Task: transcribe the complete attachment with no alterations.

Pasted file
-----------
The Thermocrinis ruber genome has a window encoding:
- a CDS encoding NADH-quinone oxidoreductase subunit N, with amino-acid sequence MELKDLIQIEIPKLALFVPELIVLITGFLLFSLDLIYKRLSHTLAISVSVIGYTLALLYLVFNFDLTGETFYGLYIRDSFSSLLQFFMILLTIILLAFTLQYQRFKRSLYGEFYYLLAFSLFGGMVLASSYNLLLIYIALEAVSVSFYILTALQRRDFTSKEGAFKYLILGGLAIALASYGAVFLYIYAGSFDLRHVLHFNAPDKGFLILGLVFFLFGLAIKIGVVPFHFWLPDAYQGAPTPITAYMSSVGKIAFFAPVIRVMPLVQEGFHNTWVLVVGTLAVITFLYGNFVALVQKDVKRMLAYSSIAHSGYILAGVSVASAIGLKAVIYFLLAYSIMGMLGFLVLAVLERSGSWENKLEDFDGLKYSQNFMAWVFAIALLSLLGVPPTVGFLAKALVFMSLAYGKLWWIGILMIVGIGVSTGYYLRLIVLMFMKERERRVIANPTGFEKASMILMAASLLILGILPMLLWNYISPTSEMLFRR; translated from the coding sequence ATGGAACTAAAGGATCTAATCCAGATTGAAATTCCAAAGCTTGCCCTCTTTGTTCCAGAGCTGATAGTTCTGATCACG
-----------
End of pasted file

The Thermocrinis ruber genome has a window encoding:
- a CDS encoding NADH-quinone oxidoreductase subunit N, with amino-acid sequence MELKDLIQIEIPKLALFVPELIVLITGFLLFSLDLIYKRLSHTLAISVSVIGYTLALLYLVFNFDLTGETFYGLYIRDSFSSLLQFFMILLTIILLAFTLQYQRFKRSLYGEFYYLLAFSLFGGMVLASSYNLLLIYIALEAVSVSFYILTALQRRDFTSKEGAFKYLILGGLAIALASYGAVFLYIYAGSFDLRHVLHFNAPDKGFLILGLVFFLFGLAIKIGVVPFHFWLPDAYQGAPTPITAYMSSVGKIAFFAPVIRVMPLVQEGFHNTWVLVVGTLAVITFLYGNFVALVQKDVKRMLAYSSIAHSGYILAGVSVASAIGLKAVIYFLLAYSIMGMLGFLVLAVLERSGSWENKLEDFDGLKYSQNFMAWVFAIALLSLLGVPPTVGFLAKALVFMSLAYGKLWWIGILMIVGIGVSTGYYLRLIVLMFMKERERRVIANPTGFEKASMILMAASLLILGILPMLLWNYISPTSEMLFRR; translated from the coding sequence ATGGAACTAAAGGATCTAATCCAGATTGAAATTCCAAAGCTTGCCCTCTTTGTTCCAGAGCTGATAGTTCTGATCACG